Children of immigrants represent the fastest growing segment of the U.S. population. These children grow up in a society different from the one in which their parents were raised and will be influenced by their parents’ experiences but must also navigate the social norms and expectations of the society in which they are being socialized. Second-generations for the purpose of this research paper will be composed of foreign-born children who arrived to the United States with their parents before the age of 13. Not all second-generation immigrants share the same types of experiences growing up in the United States which is why generalizing white Eurocentric-immigrants and immigrants of color into one collective group and assuming that every immigrant experience the same thing is inadequate and does not take into account the experiences of Institutionalized racism and prejudice that these marginalized immigrant groups face compared to White Immigrants.
Racialization, discrimination, and the marginalization of important sectors of immigrant communities are indeed part of the immigrant story. As the process of becoming American has come to include the adoption or rejection of a set of officially constructed pan-ethnic labels Immigrants today are recategorized in broad racialized pan-ethnic clusters that the host society deems appropriate for those “sharing” a particular language or phenotype and that convey a symbolic message with its attendant stereotypes that the new commers belong to a subordinate status in the national hierarchy which may unwittingly institutionalize not their assimilation but their dissimilation (Clark, Glick, and Bures 2009; Comas-Diaz 2001). Also, fundamental differences in language, religion, cultural practices and beliefs are overlooked. As a result, the categorization of a heterogeneous population into a single category creates the illusion that national origin groups are similar and thus interchangeable (Flores and Huo 2013; Comas-Díaz 2001; Falomir-Pichastor and Frederic 2013). National origin identity is a psychologically meaningful part of immigrants’ self-concept adverse, unexpected consequences may occur when individuals feel that their social identities have not been acknowledged in a manner that is consistent with their self-view (Ethier and Deaux 1994; Grant 2004; Oropesa and Jensen 2010).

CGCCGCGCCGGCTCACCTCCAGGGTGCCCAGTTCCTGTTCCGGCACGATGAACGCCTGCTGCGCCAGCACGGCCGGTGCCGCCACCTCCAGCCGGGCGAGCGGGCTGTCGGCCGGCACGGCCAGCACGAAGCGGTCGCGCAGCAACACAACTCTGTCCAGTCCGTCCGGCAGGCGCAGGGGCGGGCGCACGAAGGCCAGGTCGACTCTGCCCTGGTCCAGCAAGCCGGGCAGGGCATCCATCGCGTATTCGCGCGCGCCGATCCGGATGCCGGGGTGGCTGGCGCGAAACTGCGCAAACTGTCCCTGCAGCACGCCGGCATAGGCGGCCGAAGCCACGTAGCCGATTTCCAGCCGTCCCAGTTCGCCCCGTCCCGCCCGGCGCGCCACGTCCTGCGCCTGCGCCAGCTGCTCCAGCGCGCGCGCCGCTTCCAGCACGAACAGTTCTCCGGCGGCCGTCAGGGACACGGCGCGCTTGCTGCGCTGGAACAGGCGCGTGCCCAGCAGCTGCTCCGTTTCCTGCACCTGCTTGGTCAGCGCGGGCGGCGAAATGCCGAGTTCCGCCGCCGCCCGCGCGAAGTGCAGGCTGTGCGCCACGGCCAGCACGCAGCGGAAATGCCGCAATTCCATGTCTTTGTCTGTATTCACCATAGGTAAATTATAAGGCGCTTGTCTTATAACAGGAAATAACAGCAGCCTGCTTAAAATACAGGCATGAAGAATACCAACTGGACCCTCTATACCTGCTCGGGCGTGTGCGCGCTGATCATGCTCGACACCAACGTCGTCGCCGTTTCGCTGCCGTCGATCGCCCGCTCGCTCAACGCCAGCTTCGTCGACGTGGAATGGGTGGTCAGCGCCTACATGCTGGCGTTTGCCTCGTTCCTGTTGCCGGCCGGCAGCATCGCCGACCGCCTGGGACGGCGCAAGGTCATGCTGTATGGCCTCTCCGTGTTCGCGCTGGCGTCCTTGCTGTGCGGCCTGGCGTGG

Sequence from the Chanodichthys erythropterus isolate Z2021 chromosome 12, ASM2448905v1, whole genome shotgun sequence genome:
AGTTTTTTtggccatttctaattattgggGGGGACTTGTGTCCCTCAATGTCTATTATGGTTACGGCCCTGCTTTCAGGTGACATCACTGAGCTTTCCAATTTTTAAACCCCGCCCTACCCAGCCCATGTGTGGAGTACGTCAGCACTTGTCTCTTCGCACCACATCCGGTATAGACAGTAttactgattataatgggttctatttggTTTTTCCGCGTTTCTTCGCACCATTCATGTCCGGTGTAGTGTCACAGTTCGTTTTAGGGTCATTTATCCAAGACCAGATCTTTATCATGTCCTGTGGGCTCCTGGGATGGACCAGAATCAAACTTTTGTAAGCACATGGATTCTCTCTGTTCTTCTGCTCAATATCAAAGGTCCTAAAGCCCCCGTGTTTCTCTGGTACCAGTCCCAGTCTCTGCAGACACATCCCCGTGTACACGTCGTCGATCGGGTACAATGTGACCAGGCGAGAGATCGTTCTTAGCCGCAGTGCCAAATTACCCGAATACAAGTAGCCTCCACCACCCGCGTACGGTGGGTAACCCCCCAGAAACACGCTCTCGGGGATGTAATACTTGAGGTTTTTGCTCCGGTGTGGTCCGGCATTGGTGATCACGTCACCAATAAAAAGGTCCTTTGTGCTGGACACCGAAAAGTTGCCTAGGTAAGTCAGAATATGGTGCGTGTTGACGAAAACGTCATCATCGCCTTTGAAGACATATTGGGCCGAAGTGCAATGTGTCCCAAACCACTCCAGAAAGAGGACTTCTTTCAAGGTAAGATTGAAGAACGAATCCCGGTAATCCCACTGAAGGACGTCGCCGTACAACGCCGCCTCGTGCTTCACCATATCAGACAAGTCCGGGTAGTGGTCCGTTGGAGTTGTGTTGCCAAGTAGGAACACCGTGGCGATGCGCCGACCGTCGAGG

In this paper I examine how country of origin, language, identity shape the experiences of second-generation immigrants of color here in the United States either in a positive way and/or a negative because of the assumptions and stereotypes that are pre-associated with this group and the ramifications these different aspects have on formation of the self for individuals within American society.
Transitioning into the United States
Historic Immigrations vs. Modern Immigration
Immigrant refers to someone who is born in a country other than the one in which she or he is now residing (Deaux 2008). Yet when used in common...